To the heap of arguments being amassed for torching the U.S. Senate's filibuster rule, permit me to add the Minnesota Legislature's checkered experience with bonding bills.
"Huh?" you say. What do public works bills in St. Paul have to do with the U.S. Senate's rule that 60 votes are needed to end debate and proceed to a vote on a bill?
Please bear with me: Bonding bills at the State Capitol and just about any politically sensitive, non-money bill in the U.S. Senate have one de facto thing in common. They require a supermajority — coincidentally, both 60% — to become law.
Both of these lawmaking conventions arose in the 19th century and sprang from sentiments not all deemed worthy today, including states' rights and aversion to public debt. Both work to empower the minority, giving those who lost the previous election what amounts to veto power over the actions of those who won.
And both supermajority requirements are getting skeptical scrutiny in the harsh light of latter-day partisanship. They're begging a question: How much minority rule can a legitimate democracy stand?
For more than a quarter-century in Washington and nearly as long in Minnesota, obstruction has been a favored tactic for legislative minorities. Minority caucuses have been increasingly loath to contribute to the enactment of high-profile bills, for fear voters will credit the majority party to the minority's disadvantage.
Minority pols also perceive that many voters in their base would rather allow problems to fester than see enacted the remedies preferred by their political opposition.
The politicians who play this game have their eyes on the next election, and they've kept playing it because in that sense, it's often worked. But in the long run, excessive minority rule has damaged the nation's ability to govern itself. Consider the years of futile federal wheel-spinning on immigration reform, gun control, health care and, more recently and urgently, voting rights.
Consider the dispiriting conclusion of a March 13 editorial in the London-based Economist magazine: "American democracy looks tired. … The United States is no longer viewed as the beacon of democracy it once was." The editorial recommended scrapping the Senate filibuster.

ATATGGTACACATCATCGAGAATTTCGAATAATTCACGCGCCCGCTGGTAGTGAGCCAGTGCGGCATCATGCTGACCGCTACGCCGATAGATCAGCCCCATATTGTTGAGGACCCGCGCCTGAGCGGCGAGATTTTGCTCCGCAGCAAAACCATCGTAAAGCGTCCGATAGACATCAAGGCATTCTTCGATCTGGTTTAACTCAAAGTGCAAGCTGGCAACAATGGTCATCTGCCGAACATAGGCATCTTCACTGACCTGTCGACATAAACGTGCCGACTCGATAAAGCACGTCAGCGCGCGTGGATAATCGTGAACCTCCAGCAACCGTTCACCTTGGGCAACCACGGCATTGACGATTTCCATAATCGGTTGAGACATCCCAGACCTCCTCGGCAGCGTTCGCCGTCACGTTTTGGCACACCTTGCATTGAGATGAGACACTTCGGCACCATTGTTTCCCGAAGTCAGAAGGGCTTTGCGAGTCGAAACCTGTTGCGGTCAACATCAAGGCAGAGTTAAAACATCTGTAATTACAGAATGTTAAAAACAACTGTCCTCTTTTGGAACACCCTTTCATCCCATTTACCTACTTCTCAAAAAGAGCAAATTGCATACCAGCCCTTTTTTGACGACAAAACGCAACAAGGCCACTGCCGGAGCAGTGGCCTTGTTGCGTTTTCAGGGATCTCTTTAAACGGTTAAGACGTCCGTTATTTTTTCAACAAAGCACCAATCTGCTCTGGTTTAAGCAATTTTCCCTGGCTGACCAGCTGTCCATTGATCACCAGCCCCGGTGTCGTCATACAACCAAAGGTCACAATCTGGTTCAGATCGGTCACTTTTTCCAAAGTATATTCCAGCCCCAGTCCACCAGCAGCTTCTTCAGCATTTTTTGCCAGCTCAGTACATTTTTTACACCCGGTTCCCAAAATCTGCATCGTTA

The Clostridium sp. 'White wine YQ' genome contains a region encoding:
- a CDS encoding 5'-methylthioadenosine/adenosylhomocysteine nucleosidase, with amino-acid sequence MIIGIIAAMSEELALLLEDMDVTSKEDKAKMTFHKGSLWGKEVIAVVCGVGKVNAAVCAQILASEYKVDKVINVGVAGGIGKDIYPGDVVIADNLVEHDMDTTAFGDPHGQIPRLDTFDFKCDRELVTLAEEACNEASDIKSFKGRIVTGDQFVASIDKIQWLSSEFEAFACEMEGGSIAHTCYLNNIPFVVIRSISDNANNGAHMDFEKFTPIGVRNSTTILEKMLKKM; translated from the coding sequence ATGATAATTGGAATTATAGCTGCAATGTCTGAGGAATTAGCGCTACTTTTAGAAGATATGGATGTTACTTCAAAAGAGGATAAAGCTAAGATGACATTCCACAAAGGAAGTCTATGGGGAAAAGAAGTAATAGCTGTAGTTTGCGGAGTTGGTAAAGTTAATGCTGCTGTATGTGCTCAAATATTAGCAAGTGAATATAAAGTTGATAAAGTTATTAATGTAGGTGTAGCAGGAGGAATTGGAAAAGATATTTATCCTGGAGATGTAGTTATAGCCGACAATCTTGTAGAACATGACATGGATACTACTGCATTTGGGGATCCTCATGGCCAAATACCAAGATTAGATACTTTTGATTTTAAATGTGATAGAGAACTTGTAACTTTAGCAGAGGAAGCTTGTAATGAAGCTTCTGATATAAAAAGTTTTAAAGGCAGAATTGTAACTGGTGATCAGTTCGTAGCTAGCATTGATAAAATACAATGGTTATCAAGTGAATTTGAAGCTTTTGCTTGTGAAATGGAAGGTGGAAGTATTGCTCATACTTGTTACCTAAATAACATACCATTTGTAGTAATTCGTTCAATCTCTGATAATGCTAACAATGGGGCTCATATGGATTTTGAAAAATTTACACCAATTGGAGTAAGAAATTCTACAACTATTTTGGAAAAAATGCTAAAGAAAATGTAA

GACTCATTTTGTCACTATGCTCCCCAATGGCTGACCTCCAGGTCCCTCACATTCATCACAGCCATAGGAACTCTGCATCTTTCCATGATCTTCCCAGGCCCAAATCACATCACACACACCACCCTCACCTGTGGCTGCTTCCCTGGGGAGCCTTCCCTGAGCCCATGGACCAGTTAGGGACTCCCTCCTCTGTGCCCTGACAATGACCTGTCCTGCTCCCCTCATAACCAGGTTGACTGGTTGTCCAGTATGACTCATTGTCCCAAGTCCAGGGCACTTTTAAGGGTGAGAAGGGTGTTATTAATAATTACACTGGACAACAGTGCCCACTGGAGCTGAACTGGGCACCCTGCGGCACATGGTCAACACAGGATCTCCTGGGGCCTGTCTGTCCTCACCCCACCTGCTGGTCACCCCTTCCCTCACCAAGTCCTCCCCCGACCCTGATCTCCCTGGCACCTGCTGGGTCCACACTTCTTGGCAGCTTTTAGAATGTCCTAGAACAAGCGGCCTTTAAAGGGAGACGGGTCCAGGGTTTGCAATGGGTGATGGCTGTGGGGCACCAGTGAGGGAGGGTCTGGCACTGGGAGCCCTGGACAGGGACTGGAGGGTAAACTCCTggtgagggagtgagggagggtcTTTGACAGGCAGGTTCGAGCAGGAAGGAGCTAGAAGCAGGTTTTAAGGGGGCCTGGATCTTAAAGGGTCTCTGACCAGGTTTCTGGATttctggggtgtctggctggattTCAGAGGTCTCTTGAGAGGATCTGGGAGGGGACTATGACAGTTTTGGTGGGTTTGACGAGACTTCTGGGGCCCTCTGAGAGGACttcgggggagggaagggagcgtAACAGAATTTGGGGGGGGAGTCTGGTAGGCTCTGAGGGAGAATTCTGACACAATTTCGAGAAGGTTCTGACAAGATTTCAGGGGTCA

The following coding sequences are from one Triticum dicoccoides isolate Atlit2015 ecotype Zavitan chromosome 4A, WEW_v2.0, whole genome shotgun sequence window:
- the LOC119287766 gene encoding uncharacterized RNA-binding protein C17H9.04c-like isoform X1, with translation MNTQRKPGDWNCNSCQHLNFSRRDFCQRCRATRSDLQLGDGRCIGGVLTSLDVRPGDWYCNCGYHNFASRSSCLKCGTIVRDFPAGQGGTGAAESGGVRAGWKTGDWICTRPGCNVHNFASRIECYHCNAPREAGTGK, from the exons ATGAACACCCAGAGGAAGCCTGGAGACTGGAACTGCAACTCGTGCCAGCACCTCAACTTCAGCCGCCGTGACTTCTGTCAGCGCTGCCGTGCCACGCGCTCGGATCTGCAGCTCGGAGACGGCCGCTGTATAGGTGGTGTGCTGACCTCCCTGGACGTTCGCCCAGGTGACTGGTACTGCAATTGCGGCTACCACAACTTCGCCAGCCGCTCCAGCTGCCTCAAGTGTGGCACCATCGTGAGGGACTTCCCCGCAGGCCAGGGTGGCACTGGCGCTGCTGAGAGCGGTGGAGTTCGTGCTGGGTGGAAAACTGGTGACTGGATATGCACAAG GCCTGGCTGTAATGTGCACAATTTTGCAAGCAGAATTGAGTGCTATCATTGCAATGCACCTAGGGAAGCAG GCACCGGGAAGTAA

Minority empowerment hasn't done Minnesota's infrastructure much good lately either.
A supermajority requirement was first attached to bonding bills in the state's original 1858 Constitution, at a time when the young state was giddily lending money to railroads. To make a long and painful story short, those loans did not work out well for Minnesota.
No serious move to alter the bonding supermajority requirement has been mounted since. But because a supermajority could not be assembled, the Legislature failed to pass bonding bills in 2004, 2007 (until after a bridge fell and southeastern Minnesota flooded, when a small bill sneaked through a special session), 2016 and 2019. Until a very belated bonding bill passed last October, it appeared that 2020 would wind up on that ignominious list.
Why ignominy? Because providing and maintaining public infrastructure is a core function of modern state government. Managing that obligation efficiently requires action on bonding every year. Skipping a year — or downsizing a bill to satisfy minority demands — does not save taxpayers money. It merely delays needed projects, usually running up their costs and/or allowing for continued deterioration of essential facilities.
I asked four former chairs of the Legislature's capital investment committees — two Republicans and two DFLers, two House members and two senators — whether they would strike the supermajority requirement from the state Constitution if they could. They answered with a range of ambivalence and longing for the bipartisanship that the requirement was intended to bring.
The two DFLers — former Sen. LeRoy Stumpf of Plummer and Rep. Alice Hausman of St. Paul — were open to dropping the supermajority rule from the State Constitution. But both think changes could be made in crafting bonding bills that would yield a more reliable result, short of constitutional change.
The two Republicans — Rep. Dean Urdahl of Grove City and Sen. Dave Senjem of Rochester — are more sanguine about the bonding supermajority.
"It brings both sides together and that makes for a better bill," Senjem said. "Make that, it usually makes for a better bill."
Among them, though, only Urdahl considers the U.S. Senate's filibuster rule worth preserving in Washington. In fact, Urdahl would be willing to bring it to Minnesota on a trial basis, for a select few bills.
The others are joining the swelling chorus for removing the impediment to a functional legislative branch of the federal government that the filibuster has become. Stumpf said the filibuster is preventing national progress on a host of fronts. Senjem said it allows members of Congress to cast irresponsible votes, knowing that bills won't become law.
"This has got to end," Hausman said about the filibuster's chokehold on lawmaking. "It is hurting the country. That's ultimately what governance is about, the well-being of the country. It's not about who's in charge."
That's a chorus I'd join.
Lori Sturdevant is a retired Star Tribune editorial writer. She is at email@example.com.